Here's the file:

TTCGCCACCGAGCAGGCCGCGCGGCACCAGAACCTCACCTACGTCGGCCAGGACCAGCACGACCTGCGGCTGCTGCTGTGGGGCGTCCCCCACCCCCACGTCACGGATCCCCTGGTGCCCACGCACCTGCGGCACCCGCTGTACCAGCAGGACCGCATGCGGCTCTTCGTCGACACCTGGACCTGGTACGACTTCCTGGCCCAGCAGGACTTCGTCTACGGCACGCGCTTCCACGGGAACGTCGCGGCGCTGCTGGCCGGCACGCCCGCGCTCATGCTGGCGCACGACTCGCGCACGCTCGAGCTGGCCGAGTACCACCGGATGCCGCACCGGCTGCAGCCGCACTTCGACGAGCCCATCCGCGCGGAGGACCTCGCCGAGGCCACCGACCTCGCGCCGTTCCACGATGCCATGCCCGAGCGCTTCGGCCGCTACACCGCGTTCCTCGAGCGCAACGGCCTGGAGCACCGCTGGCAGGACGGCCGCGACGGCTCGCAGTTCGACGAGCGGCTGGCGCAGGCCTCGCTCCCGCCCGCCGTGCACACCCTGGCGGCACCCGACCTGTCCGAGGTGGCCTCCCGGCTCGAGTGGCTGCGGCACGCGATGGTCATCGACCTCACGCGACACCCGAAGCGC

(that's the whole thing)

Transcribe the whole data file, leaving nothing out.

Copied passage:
TTCGCCACCGAGCAGGCCGCGCGGCACCAGAACCTCACCTACGTCGGCCAGGACCAGCACGACCTGCGGCTGCTGCTGTGGGGCGTCCCCCACCCCCACGTCACGGATCCCCTGGTGCCCACGCACCTGCGGCACCCGCTGTACCAGCAGGACCGCATGCGGCTCTTCGTCGACACCTGGACCTGGTACGACTTCCTGGCCCAGCAGGACTTCGTCTACGGCACGCGCTTCCACGGGAACGTCGCGGCGCTGCTGGCCGGCACGCCCGCGCTCATGCTGGCGCACGACTCGCGCACGCTCGAGCTGGCCGAGTACCACCGGATGCCGCACCGGCTGCAGCCGCACTTCGACGAGCCCATCCGCGCGGAGGACCTCGCCGAGGCCACCGACCTCGCGCCGTTCCACGATGCCATGCCCGAGCGCTTCGGCCGCTACACCGCGTTCCTCGAGCGCAACGGCCTGGAGCACCGCTGGCAGGACGGCCGCGACGGCTCGCAGTTCGACGAGCGGCTGGCGCAGGCCTCGCTCCCGCCCGCCGTGCACACCCTGGCGGCACCCGACCTGTCCGAGGTGGCCTCCCGGCTCGAGTGGCTGCGGCACGCGATGGTCATCGACCTCACGCGACACCCGAAGCGC